First of all, sorry for the uber-pretentious title. I’m still kind of in college essay mode and that’s a bit hard to escape. That said, I wanted to talk about one of the best records of the year for this week’s column and I decided the best way to approach the subject is to sort of do a freeform discussion.
Frank Ocean is an RnB talent that has gotten buzz for his involvement with Odd Future as well as his recent revelation of his own homosexuality. Ocean can croon as well as anyone in the genre, but weave a dense tale of desire in the same sentence. His coming out was in a well-parsed Tumblr post that narrowly seems like LiveJournal territory, but with a longing to it. Despite being in a hip-hop community famous for gay slurs and for slagging artists that aren’t “hard” (see any criticism of Drake not involving his bland rapping style), Ocean has become interesting because he’s just damn good.
The opening of Ocean’s debut album Channel Orange has a familiar ring to it.
If you listen carefully, you’ll hear an iPhone ding. If you listen further, you’ll hear the opening jingle to the Playstation 1 followed by the fighter select music for (probably) Street Fighter Alpha 2. These noises are all nostalgic, all decadent, and begin a narrative about living in your early 20s and the advantages and disadvantages of how one encounters their environment and connection of love.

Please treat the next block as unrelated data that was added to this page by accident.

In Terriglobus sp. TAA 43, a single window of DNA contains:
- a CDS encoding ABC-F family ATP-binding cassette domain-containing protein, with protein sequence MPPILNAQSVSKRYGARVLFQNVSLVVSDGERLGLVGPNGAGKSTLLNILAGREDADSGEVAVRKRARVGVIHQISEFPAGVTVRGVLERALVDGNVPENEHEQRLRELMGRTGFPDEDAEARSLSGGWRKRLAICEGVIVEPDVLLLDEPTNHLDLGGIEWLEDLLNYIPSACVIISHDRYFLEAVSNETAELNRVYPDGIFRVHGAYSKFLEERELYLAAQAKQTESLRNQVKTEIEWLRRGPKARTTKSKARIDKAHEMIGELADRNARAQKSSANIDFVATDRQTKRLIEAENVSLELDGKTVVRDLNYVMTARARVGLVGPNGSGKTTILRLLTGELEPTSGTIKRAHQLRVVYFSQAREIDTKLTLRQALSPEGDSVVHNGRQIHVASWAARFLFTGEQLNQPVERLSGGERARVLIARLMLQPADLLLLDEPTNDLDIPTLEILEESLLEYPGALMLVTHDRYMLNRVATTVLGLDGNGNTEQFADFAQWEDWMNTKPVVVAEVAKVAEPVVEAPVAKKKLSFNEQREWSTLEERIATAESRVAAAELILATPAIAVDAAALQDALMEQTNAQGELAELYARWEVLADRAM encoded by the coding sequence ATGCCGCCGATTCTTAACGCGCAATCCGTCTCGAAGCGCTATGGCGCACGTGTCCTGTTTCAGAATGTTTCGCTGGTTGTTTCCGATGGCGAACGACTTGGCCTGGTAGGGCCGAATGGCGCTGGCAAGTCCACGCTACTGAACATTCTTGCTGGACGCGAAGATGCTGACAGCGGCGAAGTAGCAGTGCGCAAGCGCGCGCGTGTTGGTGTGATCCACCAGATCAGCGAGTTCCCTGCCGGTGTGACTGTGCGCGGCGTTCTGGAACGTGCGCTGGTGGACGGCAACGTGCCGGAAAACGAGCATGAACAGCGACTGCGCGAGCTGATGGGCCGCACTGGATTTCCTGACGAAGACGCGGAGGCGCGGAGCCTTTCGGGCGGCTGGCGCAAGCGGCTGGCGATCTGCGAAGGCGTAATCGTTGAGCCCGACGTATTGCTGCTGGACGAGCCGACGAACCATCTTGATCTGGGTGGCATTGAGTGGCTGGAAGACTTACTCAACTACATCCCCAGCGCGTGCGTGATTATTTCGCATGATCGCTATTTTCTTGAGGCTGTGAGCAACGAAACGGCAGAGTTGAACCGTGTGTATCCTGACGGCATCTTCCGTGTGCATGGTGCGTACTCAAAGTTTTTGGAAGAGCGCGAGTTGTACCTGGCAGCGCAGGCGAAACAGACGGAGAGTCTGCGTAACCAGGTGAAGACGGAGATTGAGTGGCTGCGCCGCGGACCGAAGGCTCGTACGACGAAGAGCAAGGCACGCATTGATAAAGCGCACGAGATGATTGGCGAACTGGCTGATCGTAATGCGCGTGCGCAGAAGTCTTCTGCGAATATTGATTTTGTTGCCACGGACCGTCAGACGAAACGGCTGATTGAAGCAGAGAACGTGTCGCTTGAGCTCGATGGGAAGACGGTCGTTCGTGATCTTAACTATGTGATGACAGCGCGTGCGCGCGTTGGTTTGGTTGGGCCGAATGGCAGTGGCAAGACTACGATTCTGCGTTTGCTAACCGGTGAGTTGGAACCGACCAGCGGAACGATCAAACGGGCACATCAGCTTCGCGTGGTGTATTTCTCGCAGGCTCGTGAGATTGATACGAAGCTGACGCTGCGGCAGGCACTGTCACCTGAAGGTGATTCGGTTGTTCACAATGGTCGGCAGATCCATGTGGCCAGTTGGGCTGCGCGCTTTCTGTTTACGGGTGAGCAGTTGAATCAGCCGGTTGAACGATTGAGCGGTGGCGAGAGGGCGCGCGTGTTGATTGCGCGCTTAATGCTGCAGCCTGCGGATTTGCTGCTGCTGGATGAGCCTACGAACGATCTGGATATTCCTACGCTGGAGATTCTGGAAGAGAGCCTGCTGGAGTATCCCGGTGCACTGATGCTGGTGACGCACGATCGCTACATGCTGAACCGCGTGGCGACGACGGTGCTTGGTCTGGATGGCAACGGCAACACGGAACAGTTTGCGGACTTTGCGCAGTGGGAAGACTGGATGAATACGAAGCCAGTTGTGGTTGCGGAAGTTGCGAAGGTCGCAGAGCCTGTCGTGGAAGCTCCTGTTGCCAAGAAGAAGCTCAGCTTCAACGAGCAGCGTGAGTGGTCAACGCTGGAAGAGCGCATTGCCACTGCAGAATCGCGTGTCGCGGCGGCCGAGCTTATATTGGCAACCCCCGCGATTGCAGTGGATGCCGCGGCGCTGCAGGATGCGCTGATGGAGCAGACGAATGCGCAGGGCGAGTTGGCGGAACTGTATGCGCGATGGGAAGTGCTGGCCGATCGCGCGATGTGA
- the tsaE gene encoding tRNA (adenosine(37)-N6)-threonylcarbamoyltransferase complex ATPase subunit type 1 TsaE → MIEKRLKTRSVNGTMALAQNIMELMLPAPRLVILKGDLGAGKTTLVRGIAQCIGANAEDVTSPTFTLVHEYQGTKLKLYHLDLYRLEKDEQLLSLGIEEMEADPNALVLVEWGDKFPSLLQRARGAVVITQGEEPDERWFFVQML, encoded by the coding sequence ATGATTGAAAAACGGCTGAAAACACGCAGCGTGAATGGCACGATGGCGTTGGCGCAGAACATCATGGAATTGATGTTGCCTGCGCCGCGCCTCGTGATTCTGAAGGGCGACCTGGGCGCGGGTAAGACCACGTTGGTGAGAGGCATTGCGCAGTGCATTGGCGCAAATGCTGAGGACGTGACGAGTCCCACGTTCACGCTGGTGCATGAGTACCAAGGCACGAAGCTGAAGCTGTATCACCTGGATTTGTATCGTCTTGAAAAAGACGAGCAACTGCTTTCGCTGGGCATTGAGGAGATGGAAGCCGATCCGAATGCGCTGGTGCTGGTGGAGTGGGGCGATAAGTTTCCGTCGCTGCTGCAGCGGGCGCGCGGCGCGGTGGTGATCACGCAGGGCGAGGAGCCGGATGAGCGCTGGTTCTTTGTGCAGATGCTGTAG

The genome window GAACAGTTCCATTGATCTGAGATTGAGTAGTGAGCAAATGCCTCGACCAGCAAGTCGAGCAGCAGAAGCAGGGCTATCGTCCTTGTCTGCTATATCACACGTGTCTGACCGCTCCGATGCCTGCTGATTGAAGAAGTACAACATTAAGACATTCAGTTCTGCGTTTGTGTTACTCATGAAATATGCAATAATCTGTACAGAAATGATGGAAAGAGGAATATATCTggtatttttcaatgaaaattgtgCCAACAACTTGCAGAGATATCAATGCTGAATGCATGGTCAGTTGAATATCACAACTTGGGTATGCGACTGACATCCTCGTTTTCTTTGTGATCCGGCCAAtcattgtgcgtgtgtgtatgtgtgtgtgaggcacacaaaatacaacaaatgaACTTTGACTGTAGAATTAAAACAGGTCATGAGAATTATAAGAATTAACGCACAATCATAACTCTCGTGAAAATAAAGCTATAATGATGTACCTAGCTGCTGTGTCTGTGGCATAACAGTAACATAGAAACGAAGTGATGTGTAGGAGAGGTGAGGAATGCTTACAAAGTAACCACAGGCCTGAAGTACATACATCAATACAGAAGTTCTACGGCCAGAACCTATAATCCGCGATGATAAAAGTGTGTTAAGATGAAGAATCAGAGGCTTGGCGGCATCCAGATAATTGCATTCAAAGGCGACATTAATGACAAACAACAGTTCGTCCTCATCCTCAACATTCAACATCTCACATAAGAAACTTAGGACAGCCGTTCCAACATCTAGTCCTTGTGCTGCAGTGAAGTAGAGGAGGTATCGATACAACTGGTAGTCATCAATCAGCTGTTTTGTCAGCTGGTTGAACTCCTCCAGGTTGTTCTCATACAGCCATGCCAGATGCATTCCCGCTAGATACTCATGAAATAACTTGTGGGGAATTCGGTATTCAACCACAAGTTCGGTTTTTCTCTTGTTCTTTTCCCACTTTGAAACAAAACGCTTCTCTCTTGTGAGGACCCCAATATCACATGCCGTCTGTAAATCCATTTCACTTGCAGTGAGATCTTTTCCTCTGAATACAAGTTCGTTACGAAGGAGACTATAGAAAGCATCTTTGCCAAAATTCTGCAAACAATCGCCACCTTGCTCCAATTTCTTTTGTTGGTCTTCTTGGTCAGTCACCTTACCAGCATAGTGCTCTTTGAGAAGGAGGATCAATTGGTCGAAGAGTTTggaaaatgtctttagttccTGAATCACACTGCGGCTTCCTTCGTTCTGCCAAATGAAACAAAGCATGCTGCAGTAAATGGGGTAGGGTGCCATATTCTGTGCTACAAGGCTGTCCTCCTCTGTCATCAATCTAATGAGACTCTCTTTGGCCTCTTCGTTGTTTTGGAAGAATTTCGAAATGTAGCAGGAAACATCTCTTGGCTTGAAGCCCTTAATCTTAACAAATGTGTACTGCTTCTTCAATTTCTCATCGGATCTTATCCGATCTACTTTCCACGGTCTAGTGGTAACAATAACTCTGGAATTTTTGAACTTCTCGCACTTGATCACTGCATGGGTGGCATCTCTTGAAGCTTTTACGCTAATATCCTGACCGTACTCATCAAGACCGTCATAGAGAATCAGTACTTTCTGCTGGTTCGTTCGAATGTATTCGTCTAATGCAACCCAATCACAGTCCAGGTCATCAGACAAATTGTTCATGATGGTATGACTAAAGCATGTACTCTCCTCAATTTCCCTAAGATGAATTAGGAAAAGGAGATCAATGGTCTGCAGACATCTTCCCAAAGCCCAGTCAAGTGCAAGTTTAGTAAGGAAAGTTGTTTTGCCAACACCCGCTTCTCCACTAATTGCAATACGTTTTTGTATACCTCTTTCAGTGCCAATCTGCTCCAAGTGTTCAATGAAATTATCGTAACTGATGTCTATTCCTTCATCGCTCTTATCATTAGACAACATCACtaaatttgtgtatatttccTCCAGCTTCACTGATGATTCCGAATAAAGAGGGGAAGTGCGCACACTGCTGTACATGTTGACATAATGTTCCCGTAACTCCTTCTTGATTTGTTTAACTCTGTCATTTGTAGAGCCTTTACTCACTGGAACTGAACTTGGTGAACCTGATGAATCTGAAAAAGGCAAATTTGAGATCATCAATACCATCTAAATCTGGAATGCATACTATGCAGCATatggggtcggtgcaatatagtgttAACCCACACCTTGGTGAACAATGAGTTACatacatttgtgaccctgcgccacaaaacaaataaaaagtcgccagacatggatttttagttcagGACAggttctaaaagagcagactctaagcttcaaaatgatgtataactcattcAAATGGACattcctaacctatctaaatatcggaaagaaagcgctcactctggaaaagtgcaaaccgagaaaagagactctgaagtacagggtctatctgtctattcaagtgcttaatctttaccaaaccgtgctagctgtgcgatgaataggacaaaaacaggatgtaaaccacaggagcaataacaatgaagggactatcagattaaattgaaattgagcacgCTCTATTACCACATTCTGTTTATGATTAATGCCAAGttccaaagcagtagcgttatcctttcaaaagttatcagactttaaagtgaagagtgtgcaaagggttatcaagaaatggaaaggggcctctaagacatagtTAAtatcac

“Sweet Life” and “Super Rich Kids” imagines Ladera Heights as the type of story mine that has always been in pulpy early and late 20th century fiction. In the same way The Great Gatsby is more or less about decadent white people, Ocean imagines a world in a bubble. (A lot of critics also liken these two songs to Bret Easton Ellis’ novel Less Than Zero.) “Why see the world, when you’ve got the beach?” he asks on “Sweet Life.” Ocean brings up a theme that isn’t exactly new, but certainly nicely surprising in a soulful RnB release. His protagonists are loaded, need nothing, and yet are probably as lonely as can be. The Playstation jingle probably represents the way most people tend to play video games: by themselves and sucked into a world.
Other protagonists in Ocean’s stories are drug users, co-dependent lovers, strippers, and people that know their reality is as much a fiction as the narrator telling their stories. The Wikipedia page for Channel Orange does a really solid job of expanding on anything I can write here, so I’ll talk about why the music is so damn good.
Ocean achieves something with this narration that hasn’t been present in so called “neo soul” since D’Angelo’s Voodoo album. Ocean croons like the sexy stars of the past, but also understands how to create a theme. It seems like it would be the exact opposite of appealing to create a sexy album about loneliness. Yet Ocean’s work is transcendent entirely because of how he treats the genre in itself. Ocean’s songs are love songs, but about the artifice of love. His narrative seems like Kid Cudi’s album Man on the Moon, but he allows himself to play observer as much as he is the protagonist. Ocean uses the album as a logical expansion to his mixtape Nostalgia. Ultra and it shows.